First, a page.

Read On…

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1. Junia is mentioned in Romans 16:7 along with Andronicus as being “outstanding amongst the apostles” in the NIV. This is intended to prove that there were female apostles but ultimately it fails. The verse is translated “well known to the apostles” in the ESV which would not put Junia or Andronicus among the Apostles. Also, the way “apostle” is used in the New Testament is complex. There are the Twelve Apostles but then others are apostles. It may be that the way “apostle” is used in Romans 16 is more analogous to what we mean by “missionary.”

Hebrews the Evangelical Epistle

Hebrews Bulletin

I’ve been preaching through Hebrews and though we’re only up to the third chapter, I have been repeatedly impressed with how the author treats the scriptures he quotes. Right off the bat the author says “God spoke…by the prophets.” Now, you could read that and think that, sure, he believed that God spoke by certain people but that, in and of itself, doesn’t necessarily say anything about the Bible. But the way that he introduces scripture quotes from there on out shows that he didn’t have only the prophets’ verbal pronouncements in mind but their written communication even more so. For example, in the rest of chapter 1 he quotes various passages, mostly from the Psalms, to support his contention that Jesus is greater than the angels. He doesn’t quote a Psalm and say “As David said” but rather “God said.”

In chapter 2 he does something even more interesting. In verse 11 he attributes the words of Psalm 22 to Jesus when he says, “This is why he is not ashamed to call them brothers, saying…” Now really this makes a lot of sense because the way Psalm 22 begins is with Jesus’ dying words, “My God, my God, why have you forsaken me?” The church has seen Psalm 22 as messianic for a very long time so she has long heard that Psalm as Jesus’ words.

Then in chapter 3 the author involves the third member of the Trinity in authoring the scriptures by explicitly bringing in the Holy Spirit. In verse 7 he quotes Psalm 95 and introduces it by saying “as the Holy Spirit says…” When he cites the beginning of that quote again in chapter 4 verse 7 he introduces it with “saying through David…” That’s pretty interesting but how is it Trinitarian? Because of what the author says right after that, “If Joshua had given them rest, God would not have spoken of another day.” So who authored Psalm 95? God spoke it, the Holy Spirit said it through David. Ah, so God spoke by the prophets just like our author said!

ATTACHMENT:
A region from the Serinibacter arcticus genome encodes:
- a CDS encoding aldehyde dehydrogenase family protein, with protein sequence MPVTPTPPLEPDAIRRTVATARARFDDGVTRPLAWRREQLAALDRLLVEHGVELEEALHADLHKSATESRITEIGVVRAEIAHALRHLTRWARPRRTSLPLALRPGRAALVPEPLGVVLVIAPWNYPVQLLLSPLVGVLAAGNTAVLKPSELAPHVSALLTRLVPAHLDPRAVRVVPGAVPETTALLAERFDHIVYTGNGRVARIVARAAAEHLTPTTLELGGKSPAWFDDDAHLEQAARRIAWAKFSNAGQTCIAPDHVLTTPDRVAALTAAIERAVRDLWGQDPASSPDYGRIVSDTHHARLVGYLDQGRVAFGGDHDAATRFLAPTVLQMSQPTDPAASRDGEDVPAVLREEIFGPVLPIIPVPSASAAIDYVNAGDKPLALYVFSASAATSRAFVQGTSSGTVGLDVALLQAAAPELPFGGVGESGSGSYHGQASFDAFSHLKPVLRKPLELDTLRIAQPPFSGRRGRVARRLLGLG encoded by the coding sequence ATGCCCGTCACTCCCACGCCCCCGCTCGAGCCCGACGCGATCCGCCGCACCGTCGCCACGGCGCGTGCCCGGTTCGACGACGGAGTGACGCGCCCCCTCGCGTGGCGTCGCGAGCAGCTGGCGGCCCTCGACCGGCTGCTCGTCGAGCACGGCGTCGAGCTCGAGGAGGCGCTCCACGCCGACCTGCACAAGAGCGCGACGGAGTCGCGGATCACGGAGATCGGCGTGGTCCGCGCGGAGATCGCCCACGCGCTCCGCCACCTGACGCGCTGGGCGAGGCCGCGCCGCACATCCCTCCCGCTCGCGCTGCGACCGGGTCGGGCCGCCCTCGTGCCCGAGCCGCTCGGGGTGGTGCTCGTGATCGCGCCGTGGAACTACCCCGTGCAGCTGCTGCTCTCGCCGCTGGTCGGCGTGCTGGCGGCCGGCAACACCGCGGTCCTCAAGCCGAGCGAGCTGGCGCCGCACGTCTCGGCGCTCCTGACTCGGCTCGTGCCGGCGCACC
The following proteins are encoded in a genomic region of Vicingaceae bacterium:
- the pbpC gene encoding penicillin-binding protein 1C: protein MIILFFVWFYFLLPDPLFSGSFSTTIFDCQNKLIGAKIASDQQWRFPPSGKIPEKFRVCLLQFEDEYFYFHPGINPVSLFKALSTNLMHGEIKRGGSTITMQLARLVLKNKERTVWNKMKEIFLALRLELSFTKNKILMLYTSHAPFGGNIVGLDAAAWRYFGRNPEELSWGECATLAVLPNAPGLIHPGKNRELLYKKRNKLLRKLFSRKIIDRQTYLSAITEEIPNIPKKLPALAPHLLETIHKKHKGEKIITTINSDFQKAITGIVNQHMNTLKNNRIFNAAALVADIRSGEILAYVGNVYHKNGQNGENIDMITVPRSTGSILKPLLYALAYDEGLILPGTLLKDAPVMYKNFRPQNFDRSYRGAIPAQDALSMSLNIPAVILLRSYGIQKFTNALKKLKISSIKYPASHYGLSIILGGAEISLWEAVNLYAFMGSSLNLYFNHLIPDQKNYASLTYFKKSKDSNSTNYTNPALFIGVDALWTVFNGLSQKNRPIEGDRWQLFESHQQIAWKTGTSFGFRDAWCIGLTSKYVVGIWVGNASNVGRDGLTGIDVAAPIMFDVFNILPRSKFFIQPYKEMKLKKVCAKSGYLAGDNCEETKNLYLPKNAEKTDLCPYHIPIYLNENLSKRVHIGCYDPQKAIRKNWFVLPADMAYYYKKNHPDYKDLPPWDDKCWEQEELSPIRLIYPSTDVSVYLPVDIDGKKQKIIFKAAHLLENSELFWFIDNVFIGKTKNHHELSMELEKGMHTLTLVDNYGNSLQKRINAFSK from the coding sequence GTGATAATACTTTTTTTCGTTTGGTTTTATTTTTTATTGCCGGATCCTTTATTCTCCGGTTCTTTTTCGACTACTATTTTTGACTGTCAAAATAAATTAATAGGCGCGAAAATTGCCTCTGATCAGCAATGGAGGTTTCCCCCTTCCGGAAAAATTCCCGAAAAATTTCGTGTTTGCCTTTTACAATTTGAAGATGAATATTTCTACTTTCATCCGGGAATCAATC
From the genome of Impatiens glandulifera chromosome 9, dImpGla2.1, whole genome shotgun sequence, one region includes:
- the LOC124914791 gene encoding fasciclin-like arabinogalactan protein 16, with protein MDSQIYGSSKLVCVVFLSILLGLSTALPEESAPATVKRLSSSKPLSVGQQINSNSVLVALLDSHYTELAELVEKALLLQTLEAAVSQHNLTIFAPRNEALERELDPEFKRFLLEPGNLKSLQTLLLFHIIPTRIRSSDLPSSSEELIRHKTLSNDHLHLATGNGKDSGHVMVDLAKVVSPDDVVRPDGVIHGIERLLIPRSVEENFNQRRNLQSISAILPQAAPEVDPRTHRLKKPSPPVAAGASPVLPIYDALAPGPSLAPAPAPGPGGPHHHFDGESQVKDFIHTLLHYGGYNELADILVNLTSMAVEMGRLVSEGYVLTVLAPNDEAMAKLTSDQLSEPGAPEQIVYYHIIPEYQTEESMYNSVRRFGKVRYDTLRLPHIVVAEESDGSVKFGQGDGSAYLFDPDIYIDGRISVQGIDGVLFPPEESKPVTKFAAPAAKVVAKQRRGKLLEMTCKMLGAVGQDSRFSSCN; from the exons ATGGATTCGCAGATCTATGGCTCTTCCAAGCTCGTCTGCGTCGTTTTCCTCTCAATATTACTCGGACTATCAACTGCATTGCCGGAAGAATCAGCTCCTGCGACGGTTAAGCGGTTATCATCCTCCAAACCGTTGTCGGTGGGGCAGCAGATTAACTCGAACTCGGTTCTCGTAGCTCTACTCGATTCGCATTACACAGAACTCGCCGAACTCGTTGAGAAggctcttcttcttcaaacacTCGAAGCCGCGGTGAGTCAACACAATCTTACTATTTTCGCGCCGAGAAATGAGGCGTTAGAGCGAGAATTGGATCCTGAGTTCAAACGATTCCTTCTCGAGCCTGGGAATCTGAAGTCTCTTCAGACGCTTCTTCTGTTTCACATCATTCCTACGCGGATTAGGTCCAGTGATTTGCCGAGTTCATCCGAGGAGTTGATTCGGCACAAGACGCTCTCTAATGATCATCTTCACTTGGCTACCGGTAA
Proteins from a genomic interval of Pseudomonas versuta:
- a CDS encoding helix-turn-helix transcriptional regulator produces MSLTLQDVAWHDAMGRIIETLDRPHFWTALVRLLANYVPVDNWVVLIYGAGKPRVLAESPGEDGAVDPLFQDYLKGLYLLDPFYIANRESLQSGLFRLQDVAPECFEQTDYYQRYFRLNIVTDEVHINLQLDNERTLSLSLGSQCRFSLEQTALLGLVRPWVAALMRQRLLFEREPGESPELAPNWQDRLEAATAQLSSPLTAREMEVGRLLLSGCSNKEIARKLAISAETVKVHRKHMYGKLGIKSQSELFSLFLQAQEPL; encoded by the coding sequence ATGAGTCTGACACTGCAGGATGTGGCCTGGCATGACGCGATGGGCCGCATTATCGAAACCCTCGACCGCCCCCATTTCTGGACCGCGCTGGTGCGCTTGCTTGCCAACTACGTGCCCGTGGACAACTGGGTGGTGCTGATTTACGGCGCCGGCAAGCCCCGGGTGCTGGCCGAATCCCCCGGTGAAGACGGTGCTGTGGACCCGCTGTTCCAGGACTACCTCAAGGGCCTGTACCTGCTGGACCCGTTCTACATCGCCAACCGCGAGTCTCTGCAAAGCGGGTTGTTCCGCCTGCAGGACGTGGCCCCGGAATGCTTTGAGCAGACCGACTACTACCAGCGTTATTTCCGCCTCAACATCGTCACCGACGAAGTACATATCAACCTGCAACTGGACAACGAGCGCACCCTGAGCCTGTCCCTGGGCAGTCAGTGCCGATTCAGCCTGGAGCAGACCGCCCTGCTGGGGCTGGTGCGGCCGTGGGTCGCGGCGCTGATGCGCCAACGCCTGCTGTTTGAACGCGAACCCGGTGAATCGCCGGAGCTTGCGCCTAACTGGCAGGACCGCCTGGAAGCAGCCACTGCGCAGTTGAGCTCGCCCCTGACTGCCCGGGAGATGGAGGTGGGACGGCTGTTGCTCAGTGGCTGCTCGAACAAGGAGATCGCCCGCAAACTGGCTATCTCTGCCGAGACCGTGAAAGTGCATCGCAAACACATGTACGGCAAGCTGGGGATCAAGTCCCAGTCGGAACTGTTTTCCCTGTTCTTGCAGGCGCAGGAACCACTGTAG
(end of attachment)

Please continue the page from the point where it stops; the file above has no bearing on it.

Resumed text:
So where do evangelicals get such a high view of scripture? From the Reformers? Sure. From the Church Fathers? You bet. But ultimately we get it from the scriptures themselves. We need to learn how to read the Bible from the Apostles since they learned how to read it from Jesus. Though we don’t know who the author of Hebrews was, we do know that he learned from those who listened to Jesus (Heb. 2:3) and so he is a faithful example of how to understand the Bible. The author of Hebrews was, essentially, evangelical.

His Enemies Didn’t Do So Well

imagesWhat is the point of the travel details and the storm and shipwreck of Acts 27? In seminary, we had to memorize all three of Paul’s missionary journeys. For the test we were given a blank map and told which journey we had to plot including putting the cities on the map in the right place. So again I ask, what is the point of the travel details in Acts 27? I mean, other than to torment poor seminary students?

I’m not sure I can firmly answer that but I suspect this has something to do with it: The Jews in Rome said to Paul, “We have received no letters from Judea about you, and none of the brothers coming here has reported or spoken any evil about you. But we desire to hear from you what your views are, for with regard to this sect we know that everywhere it is spoken against.” (Acts 28:21-22) So the people who wanted Paul killed in Acts 23-26 apparently hadn’t shown up in Rome yet. Why? I would guess that if Paul had such harsh travels from Caesarea, his enemies probably had worse! God sent an angel to speak to Paul and promised to deliver everyone on the ship (Acts 27:23). After Paul survived being shipwrecked, he got bitten by a poisonous snake (Acts 28:1-6). The only way Paul survived all of this was because God wanted him in Rome (Acts 23:11). If any of his accusers came after him I doubt they would have made it.

“If the righteous is scarcely saved,
what will become of the ungodly and the sinner?” – 1 Peter 4:18